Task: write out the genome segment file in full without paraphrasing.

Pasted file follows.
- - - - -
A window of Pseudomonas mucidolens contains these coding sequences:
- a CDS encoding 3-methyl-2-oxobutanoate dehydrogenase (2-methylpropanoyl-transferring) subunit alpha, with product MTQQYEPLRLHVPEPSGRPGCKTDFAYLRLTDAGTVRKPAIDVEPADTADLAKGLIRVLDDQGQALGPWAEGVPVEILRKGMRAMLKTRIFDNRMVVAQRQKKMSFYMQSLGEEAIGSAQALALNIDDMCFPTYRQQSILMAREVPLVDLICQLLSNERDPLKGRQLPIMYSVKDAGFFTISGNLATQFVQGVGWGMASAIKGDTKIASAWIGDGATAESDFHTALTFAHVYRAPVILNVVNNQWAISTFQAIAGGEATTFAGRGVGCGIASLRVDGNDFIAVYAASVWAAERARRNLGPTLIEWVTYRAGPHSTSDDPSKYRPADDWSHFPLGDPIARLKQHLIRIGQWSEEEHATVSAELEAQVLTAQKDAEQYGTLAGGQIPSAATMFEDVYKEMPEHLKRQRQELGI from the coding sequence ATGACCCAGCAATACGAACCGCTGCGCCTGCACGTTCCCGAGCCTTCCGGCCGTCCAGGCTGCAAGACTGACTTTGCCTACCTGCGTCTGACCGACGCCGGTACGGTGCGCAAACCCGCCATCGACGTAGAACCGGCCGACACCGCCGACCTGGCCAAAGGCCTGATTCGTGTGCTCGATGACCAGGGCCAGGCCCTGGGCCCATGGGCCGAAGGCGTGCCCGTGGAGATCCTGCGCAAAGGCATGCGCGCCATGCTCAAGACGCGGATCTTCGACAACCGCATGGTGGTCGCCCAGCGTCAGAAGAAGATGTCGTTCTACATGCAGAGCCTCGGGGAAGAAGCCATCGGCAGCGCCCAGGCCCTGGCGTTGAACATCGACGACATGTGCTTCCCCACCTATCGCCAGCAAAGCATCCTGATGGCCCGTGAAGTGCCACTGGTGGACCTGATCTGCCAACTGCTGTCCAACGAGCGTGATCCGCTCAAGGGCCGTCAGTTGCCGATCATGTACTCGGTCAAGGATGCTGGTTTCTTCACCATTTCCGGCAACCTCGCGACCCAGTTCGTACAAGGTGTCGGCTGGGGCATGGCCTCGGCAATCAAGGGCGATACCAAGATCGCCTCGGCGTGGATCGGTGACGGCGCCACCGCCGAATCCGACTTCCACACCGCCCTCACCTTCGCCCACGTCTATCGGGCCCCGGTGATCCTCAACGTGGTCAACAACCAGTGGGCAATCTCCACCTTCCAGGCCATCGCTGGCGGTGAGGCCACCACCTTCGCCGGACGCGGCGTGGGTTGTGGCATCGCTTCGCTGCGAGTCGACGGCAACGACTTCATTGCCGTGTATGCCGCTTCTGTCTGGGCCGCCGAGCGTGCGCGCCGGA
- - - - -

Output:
A window of Pseudomonas mucidolens contains these coding sequences:
- a CDS encoding 3-methyl-2-oxobutanoate dehydrogenase (2-methylpropanoyl-transferring) subunit alpha, with product MTQQYEPLRLHVPEPSGRPGCKTDFAYLRLTDAGTVRKPAIDVEPADTADLAKGLIRVLDDQGQALGPWAEGVPVEILRKGMRAMLKTRIFDNRMVVAQRQKKMSFYMQSLGEEAIGSAQALALNIDDMCFPTYRQQSILMAREVPLVDLICQLLSNERDPLKGRQLPIMYSVKDAGFFTISGNLATQFVQGVGWGMASAIKGDTKIASAWIGDGATAESDFHTALTFAHVYRAPVILNVVNNQWAISTFQAIAGGEATTFAGRGVGCGIASLRVDGNDFIAVYAASVWAAERARRNLGPTLIEWVTYRAGPHSTSDDPSKYRPADDWSHFPLGDPIARLKQHLIRIGQWSEEEHATVSAELEAQVLTAQKDAEQYGTLAGGQIPSAATMFEDVYKEMPEHLKRQRQELGI from the coding sequence ATGACCCAGCAATACGAACCGCTGCGCCTGCACGTTCCCGAGCCTTCCGGCCGTCCAGGCTGCAAGACTGACTTTGCCTACCTGCGTCTGACCGACGCCGGTACGGTGCGCAAACCCGCCATCGACGTAGAACCGGCCGACACCGCCGACCTGGCCAAAGGCCTGATTCGTGTGCTCGATGACCAGGGCCAGGCCCTGGGCCCATGGGCCGAAGGCGTGCCCGTGGAGATCCTGCGCAAAGGCATGCGCGCCATGCTCAAGACGCGGATCTTCGACAACCGCATGGTGGTCGCCCAGCGTCAGAAGAAGATGTCGTTCTACATGCAGAGCCTCGGGGAAGAAGCCATCGGCAGCGCCCAGGCCCTGGCGTTGAACATCGACGACATGTGCTTCCCCACCTATCGCCAGCAAAGCATCCTGATGGCCCGTGAAGTGCCACTGGTGGACCTGATCTGCCAACTGCTGTCCAACGAGCGTGATCCGCTCAAGGGCCGTCAGTTGCCGATCATGTACTCGGTCAAGGATGCTGGTTTCTTCACCATTTCCGGCAACCTCGCGACCCAGTTCGTACAAGGTGTCGGCTGGGGCATGGCCTCGGCAATCAAGGGCGATACCAAGATCGCCTCGGCGTGGATCGGTGACGGCGCCACCGCCGAATCCGACTTCCACACCGCCCTCACCTTCGCCCACGTCTATCGGGCCCCGGTGATCCTCAACGTGGTCAACAACCAGTGGGCAATCTCCACCTTCCAGGCCATCGCTGGCGGTGAGGCCACCACCTTCGCCGGACGCGGCGTGGGTTGTGGCATCGCTTCGCTGCGAGTCGACGGCAACGACTTCATTGCCGTGTATGCCGCTTCTGTCTGGGCCGCCGAGCGTGCGCGCCGGA